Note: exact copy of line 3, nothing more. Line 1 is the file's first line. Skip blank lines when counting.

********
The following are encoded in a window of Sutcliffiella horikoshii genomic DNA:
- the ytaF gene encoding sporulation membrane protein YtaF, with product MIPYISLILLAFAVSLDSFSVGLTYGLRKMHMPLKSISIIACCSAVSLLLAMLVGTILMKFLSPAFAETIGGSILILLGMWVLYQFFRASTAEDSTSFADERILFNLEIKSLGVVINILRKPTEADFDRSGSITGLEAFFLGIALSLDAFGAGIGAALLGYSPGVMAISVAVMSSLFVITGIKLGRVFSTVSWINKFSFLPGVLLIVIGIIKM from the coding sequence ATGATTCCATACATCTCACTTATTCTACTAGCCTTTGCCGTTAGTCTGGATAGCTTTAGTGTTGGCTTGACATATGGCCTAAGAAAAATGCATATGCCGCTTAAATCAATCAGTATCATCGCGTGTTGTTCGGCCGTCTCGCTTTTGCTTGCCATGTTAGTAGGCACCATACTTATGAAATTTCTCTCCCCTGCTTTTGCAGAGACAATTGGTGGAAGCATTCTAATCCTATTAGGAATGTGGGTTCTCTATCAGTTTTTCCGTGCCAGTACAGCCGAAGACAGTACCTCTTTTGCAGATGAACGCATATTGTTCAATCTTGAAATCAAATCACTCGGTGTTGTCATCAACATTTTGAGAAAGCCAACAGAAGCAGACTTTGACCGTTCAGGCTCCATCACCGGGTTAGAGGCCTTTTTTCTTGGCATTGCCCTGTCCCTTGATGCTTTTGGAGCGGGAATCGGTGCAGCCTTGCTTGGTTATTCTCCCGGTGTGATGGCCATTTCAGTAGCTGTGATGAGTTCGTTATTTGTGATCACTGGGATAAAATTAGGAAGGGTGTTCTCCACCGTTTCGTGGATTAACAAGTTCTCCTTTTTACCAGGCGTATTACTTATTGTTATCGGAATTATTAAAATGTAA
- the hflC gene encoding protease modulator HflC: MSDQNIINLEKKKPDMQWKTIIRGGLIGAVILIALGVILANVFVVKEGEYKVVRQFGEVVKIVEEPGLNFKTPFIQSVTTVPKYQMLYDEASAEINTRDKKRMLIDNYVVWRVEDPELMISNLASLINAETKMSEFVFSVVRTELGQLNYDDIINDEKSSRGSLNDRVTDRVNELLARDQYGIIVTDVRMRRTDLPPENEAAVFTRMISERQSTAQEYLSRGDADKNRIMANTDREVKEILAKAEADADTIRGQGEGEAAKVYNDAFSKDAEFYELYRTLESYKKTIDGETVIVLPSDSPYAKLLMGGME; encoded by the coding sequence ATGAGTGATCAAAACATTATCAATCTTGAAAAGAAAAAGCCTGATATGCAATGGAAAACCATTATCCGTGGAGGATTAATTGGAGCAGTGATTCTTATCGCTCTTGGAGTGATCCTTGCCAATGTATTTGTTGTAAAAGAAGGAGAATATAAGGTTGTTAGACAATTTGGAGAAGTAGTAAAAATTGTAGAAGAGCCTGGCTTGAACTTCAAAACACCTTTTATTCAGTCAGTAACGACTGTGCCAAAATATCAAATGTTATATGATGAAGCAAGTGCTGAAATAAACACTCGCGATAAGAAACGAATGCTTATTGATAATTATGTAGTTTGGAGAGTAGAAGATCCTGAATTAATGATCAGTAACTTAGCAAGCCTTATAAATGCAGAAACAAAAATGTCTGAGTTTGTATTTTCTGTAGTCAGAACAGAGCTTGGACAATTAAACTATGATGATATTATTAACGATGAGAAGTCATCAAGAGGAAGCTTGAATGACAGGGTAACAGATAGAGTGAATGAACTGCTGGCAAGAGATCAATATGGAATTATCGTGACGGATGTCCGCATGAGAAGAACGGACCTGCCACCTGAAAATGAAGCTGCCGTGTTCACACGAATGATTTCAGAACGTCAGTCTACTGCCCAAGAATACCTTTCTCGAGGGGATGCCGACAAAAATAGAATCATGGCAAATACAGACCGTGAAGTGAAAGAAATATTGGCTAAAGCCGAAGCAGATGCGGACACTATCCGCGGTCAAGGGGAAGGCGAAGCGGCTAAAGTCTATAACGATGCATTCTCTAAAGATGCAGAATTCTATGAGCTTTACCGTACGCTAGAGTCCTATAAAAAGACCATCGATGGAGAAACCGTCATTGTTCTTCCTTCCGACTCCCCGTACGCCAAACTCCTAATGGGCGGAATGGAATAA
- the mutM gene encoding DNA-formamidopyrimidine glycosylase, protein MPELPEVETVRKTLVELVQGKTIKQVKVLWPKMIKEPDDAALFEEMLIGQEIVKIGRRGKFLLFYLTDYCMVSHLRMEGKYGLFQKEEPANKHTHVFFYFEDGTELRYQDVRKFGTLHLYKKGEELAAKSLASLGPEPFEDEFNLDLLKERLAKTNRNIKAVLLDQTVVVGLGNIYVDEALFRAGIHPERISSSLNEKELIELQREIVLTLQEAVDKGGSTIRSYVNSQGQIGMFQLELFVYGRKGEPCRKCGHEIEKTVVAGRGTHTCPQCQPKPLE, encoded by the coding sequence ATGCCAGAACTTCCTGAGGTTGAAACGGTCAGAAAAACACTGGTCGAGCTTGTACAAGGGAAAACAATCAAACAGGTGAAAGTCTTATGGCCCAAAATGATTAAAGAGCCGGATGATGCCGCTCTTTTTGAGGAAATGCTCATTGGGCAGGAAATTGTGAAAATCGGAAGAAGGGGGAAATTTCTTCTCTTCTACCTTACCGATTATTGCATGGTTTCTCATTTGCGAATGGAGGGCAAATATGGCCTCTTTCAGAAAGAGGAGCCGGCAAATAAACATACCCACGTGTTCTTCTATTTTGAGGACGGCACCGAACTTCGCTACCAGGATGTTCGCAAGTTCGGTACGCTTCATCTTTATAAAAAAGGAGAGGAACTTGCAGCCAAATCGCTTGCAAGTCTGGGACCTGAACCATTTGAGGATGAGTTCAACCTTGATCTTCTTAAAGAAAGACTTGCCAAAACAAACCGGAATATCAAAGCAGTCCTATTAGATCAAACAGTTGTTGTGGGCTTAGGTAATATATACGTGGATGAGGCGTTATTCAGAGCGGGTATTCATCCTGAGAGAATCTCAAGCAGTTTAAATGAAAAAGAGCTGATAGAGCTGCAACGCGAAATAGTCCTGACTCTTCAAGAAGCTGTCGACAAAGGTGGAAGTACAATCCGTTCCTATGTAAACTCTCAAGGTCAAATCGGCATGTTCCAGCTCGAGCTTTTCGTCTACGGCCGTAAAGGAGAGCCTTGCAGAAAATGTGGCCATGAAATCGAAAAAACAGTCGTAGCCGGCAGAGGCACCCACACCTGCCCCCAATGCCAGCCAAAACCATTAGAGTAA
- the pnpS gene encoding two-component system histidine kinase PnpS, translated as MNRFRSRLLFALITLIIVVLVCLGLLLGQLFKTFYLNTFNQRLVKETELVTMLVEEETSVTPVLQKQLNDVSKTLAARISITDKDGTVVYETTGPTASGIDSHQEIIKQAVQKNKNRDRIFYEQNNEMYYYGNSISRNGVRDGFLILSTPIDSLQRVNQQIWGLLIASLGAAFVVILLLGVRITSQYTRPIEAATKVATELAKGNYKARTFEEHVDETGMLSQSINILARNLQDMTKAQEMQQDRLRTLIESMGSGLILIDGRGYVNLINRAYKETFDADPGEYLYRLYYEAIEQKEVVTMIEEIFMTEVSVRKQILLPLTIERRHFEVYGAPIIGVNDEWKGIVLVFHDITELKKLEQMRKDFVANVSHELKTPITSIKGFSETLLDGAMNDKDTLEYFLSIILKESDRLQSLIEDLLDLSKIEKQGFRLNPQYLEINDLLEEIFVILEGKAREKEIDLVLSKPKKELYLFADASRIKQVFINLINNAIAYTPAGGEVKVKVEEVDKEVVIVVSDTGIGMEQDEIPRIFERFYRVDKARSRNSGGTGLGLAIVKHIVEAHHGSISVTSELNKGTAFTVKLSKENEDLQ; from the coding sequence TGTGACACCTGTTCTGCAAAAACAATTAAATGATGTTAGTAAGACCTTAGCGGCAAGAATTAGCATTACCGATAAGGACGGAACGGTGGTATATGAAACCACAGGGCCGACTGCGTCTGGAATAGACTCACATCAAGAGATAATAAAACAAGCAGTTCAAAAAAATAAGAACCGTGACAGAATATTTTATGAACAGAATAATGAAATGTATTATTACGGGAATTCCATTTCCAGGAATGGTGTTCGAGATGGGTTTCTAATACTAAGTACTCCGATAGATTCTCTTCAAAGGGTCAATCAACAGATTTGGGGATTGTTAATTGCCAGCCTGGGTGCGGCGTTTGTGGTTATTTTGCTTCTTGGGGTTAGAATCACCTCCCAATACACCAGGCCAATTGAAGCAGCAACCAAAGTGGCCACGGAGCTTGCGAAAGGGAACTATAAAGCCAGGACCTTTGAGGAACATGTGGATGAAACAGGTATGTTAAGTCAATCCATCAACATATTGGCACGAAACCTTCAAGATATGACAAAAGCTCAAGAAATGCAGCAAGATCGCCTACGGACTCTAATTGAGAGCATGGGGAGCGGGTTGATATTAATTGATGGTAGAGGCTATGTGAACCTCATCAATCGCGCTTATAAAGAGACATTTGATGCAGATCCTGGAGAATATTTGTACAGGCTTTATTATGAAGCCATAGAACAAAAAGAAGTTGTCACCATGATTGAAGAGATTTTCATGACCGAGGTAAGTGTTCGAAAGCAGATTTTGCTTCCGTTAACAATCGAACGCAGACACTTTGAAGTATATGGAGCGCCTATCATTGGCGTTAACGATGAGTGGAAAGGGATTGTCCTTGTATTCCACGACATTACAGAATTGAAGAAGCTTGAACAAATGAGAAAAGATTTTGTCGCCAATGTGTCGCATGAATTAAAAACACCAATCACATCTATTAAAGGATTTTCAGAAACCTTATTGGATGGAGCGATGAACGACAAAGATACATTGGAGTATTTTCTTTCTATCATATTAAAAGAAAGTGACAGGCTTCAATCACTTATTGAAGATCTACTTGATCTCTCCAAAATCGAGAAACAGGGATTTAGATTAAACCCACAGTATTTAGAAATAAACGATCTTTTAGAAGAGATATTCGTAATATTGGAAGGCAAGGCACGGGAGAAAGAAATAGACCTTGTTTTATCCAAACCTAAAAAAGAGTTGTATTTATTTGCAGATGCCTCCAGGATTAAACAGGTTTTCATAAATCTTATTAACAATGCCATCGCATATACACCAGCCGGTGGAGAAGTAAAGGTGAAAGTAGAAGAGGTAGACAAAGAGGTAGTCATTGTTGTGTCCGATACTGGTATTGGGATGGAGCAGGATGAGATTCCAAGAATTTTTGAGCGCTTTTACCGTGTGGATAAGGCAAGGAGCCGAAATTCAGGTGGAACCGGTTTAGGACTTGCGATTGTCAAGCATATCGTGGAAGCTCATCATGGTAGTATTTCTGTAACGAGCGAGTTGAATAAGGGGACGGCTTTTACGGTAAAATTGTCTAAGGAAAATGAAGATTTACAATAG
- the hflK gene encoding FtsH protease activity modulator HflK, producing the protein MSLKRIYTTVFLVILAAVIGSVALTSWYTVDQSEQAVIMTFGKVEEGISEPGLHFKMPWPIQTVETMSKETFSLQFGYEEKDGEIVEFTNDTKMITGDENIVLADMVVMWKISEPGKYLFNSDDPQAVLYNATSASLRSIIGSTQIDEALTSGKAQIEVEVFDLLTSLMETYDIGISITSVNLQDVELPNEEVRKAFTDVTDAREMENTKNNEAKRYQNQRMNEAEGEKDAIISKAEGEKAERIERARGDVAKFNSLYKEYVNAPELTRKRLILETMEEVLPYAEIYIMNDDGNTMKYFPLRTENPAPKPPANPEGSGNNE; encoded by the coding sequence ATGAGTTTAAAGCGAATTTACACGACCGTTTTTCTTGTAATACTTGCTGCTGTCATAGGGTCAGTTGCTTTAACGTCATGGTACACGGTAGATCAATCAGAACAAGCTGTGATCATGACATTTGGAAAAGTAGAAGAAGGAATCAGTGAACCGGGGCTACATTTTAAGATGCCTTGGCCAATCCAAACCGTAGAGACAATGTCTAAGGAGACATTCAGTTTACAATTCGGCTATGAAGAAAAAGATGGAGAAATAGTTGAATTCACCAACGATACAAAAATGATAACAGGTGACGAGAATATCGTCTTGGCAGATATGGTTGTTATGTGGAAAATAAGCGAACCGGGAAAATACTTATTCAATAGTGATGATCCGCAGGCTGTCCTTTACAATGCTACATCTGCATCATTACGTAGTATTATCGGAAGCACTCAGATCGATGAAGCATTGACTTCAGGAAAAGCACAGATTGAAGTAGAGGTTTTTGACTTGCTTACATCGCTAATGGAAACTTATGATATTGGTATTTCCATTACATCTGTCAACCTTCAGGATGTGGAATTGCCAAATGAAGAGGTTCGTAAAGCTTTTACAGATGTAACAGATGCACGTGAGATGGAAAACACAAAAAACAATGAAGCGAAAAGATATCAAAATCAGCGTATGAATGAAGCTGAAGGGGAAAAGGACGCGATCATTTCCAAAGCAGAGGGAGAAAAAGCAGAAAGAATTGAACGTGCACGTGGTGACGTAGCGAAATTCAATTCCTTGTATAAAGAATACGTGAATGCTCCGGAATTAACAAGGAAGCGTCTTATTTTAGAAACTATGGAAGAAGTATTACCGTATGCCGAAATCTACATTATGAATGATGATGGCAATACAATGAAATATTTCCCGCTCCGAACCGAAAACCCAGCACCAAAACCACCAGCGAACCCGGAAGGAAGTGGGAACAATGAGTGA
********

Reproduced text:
- the hflC gene encoding protease modulator HflC: MSDQNIINLEKKKPDMQWKTIIRGGLIGAVILIALGVILANVFVVKEGEYKVVRQFGEVVKIVEEPGLNFKTPFIQSVTTVPKYQMLYDEASAEINTRDKKRMLIDNYVVWRVEDPELMISNLASLINAETKMSEFVFSVVRTELGQLNYDDIINDEKSSRGSLNDRVTDRVNELLARDQYGIIVTDVRMRRTDLPPENEAAVFTRMISERQSTAQEYLSRGDADKNRIMANTDREVKEILAKAEADADTIRGQGEGEAAKVYNDAFSKDAEFYELYRTLESYKKTIDGETVIVLPSDSPYAKLLMGGME; encoded by the coding sequence ATGAGTGATCAAAACATTATCAATCTTGAAAAGAAAAAGCCTGATATGCAATGGAAAACCATTATCCGTGGAGGATTAATTGGAGCAGTGATTCTTATCGCTCTTGGAGTGATCCTTGCCAATGTATTTGTTGTAAAAGAAGGAGAATATAAGGTTGTTAGACAATTTGGAGAAGTAGTAAAAATTGTAGAAGAGCCTGGCTTGAACTTCAAAACACCTTTTATTCAGTCAGTAACGACTGTGCCAAAATATCAAATGTTATATGATGAAGCAAGTGCTGAAATAAACACTCGCGATAAGAAACGAATGCTTATTGATAATTATGTAGTTTGGAGAGTAGAAGATCCTGAATTAATGATCAGTAACTTAGCAAGCCTTATAAATGCAGAAACAAAAATGTCTGAGTTTGTATTTTCTGTAGTCAGAACAGAGCTTGGACAATTAAACTATGATGATATTATTAACGATGAGAAGTCATCAAGAGGAAGCTTGAATGACAGGGTAACAGATAGAGTGAATGAACTGCTGGCAAGAGATCAATATGGAATTATCGTGACGGATGTCCGCATGAGAAGAACGGACCTGCCACCTGAAAATGAAGCTGCCGTGTTCACACGAATGATTTCAGAACGTCAGTCTACTGCCCAAGAATACCTTTCTCGAGGGGATGCCGACAAAAATAGAATCATGGCAAATACAGACCGTGAAGTGAAAGAAATATTGGCTAAAGCCGAAGCAGATGCGGACACTATCCGCGGTCAAGGGGAAGGCGAAGCGGCTAAAGTCTATAACGATGCATTCTCTAAAGATGCAGAATTCTATGAGCTTTACCGTACGCTAGAGTCCTATAAAAAGACCATCGATGGAGAAACCGTCATTGTTCTTCCTTCCGACTCCCCGTACGCCAAACTCCTAATGGGCGGAATGGAATAA